Blockade of serotonin 2A receptors prevents PCP-induced attentional performance deficit and CREB phosphorylation in the dorsal striatum of DBA/2 mice
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Rational and objective
Functional opposition between N-methyl-d-aspartate and 5-HT2A receptors may be a neural mechanism supporting cognitive functions. These systems converge on an intracellular signaling pathway that involves protein kinase A-dependent phosphorylation of different proteins including cyclic adenosine monophosphate response element binding (CREB). Thus, we tested whether selective 5-HT2A receptor antagonist, M100907, might abolish phencyclidine (PCP)-induced attentional performance deficit by preventing its effects on transduction mechanisms leading to CREB phosphorylation.
Using the five-choice serial reaction time task, the ability of subcutaneous injections of 2.5 and 10 µg/kg of M100907 to abolish the effects of an intraperitoneal injection of 1.5 mg/kg PCP on attentional performance as measured by accuracy (percentage of correct responses) and anticipatory and perseverative responding was assessed in DBA/2 mice. The effects of PCP, M100907, and their combination on S133-CREB and T34-DARPP32 phosphorylation in the dorsal striatum and prefrontal cortex (PFC) of behaviorally naïve mice were examined using Western blotting technique.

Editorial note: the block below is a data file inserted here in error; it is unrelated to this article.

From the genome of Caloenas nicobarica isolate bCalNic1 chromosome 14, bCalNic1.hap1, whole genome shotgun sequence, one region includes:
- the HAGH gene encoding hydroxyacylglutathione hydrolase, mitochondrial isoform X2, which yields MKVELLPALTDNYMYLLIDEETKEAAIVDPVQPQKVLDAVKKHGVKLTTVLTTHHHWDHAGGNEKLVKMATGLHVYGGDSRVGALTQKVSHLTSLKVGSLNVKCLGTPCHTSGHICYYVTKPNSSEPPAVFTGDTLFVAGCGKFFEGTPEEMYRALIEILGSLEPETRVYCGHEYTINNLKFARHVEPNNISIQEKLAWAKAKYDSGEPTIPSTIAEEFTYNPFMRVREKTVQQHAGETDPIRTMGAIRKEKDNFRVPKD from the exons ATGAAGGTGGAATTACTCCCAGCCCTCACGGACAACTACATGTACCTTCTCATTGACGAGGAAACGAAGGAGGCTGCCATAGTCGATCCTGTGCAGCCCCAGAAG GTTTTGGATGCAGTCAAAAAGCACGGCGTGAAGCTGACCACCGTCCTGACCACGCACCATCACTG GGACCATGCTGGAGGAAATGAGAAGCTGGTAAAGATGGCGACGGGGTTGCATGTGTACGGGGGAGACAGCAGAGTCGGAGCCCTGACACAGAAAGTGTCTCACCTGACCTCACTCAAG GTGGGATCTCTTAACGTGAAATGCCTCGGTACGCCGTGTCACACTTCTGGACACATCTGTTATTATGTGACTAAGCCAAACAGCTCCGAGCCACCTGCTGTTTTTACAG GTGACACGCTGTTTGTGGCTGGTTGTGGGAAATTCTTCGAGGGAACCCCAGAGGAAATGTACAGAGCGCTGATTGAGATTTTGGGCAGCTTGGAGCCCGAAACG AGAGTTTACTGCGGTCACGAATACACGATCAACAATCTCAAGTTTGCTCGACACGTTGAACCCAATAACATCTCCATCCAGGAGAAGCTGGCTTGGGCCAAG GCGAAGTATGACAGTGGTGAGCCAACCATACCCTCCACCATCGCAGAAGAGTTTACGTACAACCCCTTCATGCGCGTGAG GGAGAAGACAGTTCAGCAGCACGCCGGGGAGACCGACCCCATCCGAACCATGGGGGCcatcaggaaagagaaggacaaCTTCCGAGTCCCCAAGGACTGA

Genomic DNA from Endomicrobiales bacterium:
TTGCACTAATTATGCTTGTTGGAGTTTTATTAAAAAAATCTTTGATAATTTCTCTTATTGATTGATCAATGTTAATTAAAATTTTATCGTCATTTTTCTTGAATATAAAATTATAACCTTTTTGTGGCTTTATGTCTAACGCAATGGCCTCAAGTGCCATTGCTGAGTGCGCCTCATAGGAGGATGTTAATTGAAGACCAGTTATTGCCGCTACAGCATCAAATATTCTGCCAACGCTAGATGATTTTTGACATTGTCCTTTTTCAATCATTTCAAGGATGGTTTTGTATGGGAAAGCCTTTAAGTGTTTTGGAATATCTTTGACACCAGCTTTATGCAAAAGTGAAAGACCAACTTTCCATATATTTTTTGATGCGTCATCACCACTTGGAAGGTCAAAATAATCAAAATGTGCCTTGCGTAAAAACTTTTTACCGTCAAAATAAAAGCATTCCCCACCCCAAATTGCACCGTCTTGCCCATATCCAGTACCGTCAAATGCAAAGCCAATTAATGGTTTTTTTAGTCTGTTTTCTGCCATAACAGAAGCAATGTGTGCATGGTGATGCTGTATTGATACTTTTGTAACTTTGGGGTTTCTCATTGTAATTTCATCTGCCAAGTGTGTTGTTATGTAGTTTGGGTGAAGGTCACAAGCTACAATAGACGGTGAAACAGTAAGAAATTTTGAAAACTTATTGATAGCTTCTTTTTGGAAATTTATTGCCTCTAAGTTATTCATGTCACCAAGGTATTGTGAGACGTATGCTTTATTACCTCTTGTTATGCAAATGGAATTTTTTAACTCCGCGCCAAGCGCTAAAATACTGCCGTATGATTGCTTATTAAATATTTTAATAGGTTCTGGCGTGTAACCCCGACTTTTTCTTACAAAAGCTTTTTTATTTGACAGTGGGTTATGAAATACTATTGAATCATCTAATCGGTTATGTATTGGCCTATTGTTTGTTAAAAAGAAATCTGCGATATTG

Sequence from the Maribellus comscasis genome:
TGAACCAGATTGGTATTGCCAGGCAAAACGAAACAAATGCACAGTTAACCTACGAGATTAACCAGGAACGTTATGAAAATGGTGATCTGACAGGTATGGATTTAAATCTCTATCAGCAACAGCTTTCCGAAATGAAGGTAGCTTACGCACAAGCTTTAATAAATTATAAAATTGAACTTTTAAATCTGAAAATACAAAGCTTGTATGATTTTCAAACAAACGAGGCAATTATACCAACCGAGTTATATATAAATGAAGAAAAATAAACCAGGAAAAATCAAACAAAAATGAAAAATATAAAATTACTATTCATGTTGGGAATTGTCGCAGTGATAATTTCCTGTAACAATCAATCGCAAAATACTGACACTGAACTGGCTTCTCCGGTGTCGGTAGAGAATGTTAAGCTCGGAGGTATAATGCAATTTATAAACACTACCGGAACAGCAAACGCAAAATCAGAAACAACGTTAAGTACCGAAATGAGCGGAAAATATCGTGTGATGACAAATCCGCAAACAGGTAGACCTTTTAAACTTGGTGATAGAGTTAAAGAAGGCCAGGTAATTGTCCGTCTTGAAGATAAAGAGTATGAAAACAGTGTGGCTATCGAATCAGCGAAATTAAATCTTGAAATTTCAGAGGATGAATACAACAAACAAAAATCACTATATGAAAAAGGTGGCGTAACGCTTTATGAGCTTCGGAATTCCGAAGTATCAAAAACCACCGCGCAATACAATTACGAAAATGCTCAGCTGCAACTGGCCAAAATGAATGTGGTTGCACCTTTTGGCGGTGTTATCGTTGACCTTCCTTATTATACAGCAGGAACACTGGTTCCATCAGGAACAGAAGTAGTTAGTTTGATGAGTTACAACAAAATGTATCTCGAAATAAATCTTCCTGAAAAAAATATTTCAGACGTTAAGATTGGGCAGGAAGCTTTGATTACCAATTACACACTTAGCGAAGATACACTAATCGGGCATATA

PCP reduced accuracy and increased anticipatory and perseverative responses as well as it increased S133-CREB phosphorylation in the dorsal striatum but not in the PFC. Ten μg/kg M100907 abolished the PCP-induced attentional performance deficits and the increase in S133-CREB but not T34-DARPP32 phosphorylation. By itself, M100907 had no effect on attentional performance or phospho-S133-CREB and phospho-T34-DARPP32. Interestingly, the effect of PCP on phospho-S133-CREB but not on phospho-T34-DARPP32 was dependent on endogenous 5-HT.
The data indicate that blockade of 5-HT2A receptors may exert beneficial effects on cognitive deficits through a mechanism linked to striatal S133-CREB phosphorylation.
KeywordsM100907 Phencyclidine CREB DARPP32 Dorsal striatum Attention
We thank Dr. S. Kongsamut (Aventis Pharmaceutical, USA) for the generous gift of M100907. Funding for these studies was provided by the Italian Ministry for University and Research (MIUR) grant RBAU01ZS5C. Supplementary information is available at the Psychopharmacology website.
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